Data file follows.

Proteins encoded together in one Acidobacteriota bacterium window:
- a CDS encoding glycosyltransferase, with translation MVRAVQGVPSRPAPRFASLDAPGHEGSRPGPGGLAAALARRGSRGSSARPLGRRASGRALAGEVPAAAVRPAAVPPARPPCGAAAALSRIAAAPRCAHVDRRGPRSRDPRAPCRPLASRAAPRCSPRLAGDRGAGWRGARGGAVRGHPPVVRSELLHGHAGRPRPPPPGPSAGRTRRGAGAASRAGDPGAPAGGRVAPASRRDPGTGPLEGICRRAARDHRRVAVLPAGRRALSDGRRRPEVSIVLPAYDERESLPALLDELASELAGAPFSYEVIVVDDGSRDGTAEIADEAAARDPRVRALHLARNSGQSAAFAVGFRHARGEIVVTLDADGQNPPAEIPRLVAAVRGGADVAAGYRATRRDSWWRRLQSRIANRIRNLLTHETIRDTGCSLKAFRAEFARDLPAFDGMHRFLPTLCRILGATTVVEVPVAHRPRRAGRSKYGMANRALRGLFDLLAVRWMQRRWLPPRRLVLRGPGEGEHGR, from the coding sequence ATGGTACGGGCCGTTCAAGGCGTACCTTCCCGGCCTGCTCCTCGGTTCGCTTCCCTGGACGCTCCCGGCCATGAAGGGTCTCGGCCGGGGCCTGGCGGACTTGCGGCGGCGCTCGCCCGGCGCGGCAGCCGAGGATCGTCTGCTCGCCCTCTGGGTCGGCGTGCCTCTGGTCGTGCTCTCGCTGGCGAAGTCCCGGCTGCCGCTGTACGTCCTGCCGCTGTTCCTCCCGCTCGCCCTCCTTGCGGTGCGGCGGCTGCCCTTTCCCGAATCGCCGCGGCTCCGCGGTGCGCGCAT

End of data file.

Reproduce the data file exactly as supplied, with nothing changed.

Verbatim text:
Proteins encoded together in one Acidobacteriota bacterium window:
- a CDS encoding glycosyltransferase, with translation MVRAVQGVPSRPAPRFASLDAPGHEGSRPGPGGLAAALARRGSRGSSARPLGRRASGRALAGEVPAAAVRPAAVPPARPPCGAAAALSRIAAAPRCAHVDRRGPRSRDPRAPCRPLASRAAPRCSPRLAGDRGAGWRGARGGAVRGHPPVVRSELLHGHAGRPRPPPPGPSAGRTRRGAGAASRAGDPGAPAGGRVAPASRRDPGTGPLEGICRRAARDHRRVAVLPAGRRALSDGRRRPEVSIVLPAYDERESLPALLDELASELAGAPFSYEVIVVDDGSRDGTAEIADEAAARDPRVRALHLARNSGQSAAFAVGFRHARGEIVVTLDADGQNPPAEIPRLVAAVRGGADVAAGYRATRRDSWWRRLQSRIANRIRNLLTHETIRDTGCSLKAFRAEFARDLPAFDGMHRFLPTLCRILGATTVVEVPVAHRPRRAGRSKYGMANRALRGLFDLLAVRWMQRRWLPPRRLVLRGPGEGEHGR, from the coding sequence ATGGTACGGGCCGTTCAAGGCGTACCTTCCCGGCCTGCTCCTCGGTTCGCTTCCCTGGACGCTCCCGGCCATGAAGGGTCTCGGCCGGGGCCTGGCGGACTTGCGGCGGCGCTCGCCCGGCGCGGCAGCCGAGGATCGTCTGCTCGCCCTCTGGGTCGGCGTGCCTCTGGTCGTGCTCTCGCTGGCGAAGTCCCGGCTGCCGCTGTACGTCCTGCCGCTGTTCCTCCCGCTCGCCCTCCTTGCGGTGCGGCGGCTGCCCTTTCCCGAATCGCCGCGGCTCCGCGGTGCGCGCAT